Is there any legal authority for a judge to order a dependent child to attend school and then hold her in contempt when she skips? I’ve heard that a child is currently sitting in juvenile detention over the weekend under those exact circumstances.
(Note: not one of my clients.)
A quick Westlaw search of “section 39 & contempt” gave the first result as A.A. v. Rolle, 604 So.2d 813 (Fla. 1992), which specifically holds:
The acts of contempt committed by the dependent children in this case constituted running away from home and refusing to go to school. These acts are ones that the legislature deems a sign of children in need of services, not children in need of punishment. See § 39.01(8)(a), Fla.Stat. (Supp.1990). It is inconceivable that a system of justice that has removed these children from their parents or guardians, ostensibly “[t]o provide … care, safety, and protection,” section 39.001(2)(b), would instead incarcerate them because of resultant behavior attributable to neglect or abuse.
We therefore hold that, under chapter 39, juveniles may not be incarcerated for contempt of court by being placed in secure detention facilities.
That seems clear enough to me.
A father, who was challenging his consent to adoption, was denied access to the pleadings that were being used against him because adoption files are “confidential.” The Fourth DCA disagrees:
We fail to understand how he would not be entitled to see the pleadings and papers filed in the proceeding to take away his rights. … While we appreciate that the court should find good cause before allowing access to persons who are not parties to the suit or to give access to the proceedings after a final judgment is entered, we doubt that a “good cause” requirement applies to the parties to the proceedings in the midst of prosecuting and defending the petition. They must have access to the pleadings and filed documents in order to conduct the proceedings to conclusion.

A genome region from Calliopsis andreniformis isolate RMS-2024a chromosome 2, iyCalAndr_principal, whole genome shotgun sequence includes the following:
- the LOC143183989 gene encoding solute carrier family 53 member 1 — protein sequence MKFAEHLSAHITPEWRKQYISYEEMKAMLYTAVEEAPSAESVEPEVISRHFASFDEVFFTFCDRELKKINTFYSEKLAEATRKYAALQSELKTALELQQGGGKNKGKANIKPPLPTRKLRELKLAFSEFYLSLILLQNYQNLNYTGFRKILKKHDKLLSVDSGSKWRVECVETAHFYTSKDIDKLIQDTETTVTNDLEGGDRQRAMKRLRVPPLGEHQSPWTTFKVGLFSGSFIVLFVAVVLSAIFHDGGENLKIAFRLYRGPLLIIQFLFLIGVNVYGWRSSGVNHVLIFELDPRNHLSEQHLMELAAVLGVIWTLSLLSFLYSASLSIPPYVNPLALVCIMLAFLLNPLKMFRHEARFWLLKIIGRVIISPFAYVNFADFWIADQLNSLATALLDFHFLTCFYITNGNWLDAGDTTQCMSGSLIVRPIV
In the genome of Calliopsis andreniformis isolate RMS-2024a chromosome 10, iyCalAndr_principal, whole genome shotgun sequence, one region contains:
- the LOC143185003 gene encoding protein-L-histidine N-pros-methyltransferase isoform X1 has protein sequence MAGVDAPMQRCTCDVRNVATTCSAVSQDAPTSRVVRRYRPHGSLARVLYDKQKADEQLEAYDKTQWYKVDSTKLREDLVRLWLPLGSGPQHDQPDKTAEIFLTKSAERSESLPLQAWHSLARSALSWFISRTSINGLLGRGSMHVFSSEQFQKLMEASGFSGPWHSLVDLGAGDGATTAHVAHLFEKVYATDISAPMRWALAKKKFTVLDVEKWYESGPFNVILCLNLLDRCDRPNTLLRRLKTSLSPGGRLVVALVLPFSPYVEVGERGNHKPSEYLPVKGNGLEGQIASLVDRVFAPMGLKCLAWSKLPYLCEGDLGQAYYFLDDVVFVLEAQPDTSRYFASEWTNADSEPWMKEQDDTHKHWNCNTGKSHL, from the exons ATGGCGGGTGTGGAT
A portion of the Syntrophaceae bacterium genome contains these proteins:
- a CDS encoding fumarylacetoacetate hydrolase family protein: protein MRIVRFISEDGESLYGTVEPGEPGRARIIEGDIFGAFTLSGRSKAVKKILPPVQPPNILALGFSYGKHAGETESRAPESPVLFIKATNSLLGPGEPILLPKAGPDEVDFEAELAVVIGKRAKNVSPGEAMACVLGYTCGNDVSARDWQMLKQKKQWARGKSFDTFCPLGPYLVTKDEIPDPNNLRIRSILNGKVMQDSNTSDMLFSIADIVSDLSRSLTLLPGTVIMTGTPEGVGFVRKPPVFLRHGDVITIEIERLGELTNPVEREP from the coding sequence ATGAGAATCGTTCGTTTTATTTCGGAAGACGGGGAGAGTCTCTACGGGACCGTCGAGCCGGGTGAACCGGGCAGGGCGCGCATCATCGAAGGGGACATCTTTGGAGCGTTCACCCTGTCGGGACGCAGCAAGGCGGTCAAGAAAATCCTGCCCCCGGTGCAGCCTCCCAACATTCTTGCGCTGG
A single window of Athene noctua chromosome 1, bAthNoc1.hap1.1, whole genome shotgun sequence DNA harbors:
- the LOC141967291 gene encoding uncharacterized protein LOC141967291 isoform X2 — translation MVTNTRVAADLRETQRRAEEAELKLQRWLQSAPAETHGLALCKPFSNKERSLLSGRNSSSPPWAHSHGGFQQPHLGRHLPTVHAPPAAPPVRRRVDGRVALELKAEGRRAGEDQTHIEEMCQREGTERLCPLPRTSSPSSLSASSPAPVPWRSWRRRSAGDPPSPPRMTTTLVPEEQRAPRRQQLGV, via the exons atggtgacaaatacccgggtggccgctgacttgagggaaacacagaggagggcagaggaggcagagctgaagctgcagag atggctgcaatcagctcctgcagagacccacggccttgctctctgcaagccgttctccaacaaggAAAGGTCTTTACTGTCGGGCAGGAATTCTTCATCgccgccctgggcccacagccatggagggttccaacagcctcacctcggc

D.M. v. Elizabeth R. Berkowitz, PA, 2013 WL 1438253 (Fla. 4th DCA 2013)
In this case, the trial court made a finding only as to the parents’ compliance with the case plan. The court failed to address the other statutory factors [in 39.621(10)]. Moreover, there was no competent, substantial evidence to support a finding as to any of the factors because the Department was not on notice that reunification was a possible result of the hearing and no evidence regarding this issue was presented to the trial court. The lack of notice and the lack of an evidentiary hearing on reunification violated the Department’s right to due process.
Department of Children and Families v. W.H., — So.3d —-, 2013 WL 1316966 (Fla. 1st DCA 2013).
Well, this is a change. Normally it’s DCF springing permanent guardianships on un-noticed parents. It seems DCF doesn’t like it any more so when courts surprise them with reunification.
The First District makes no comment about the 39.522/39.621 standards conflict and directs that the 39.621(10) factors be considered. It has always seemed clear to me that 39.621(10) was meant to apply to situations in which the case had been closed in some manner other than reunification or adoption. But, the outcome is the same here: DCF gets a chance to respond, either proving endangerment under 39.522 or the best-interesty factors of 39.621(10).
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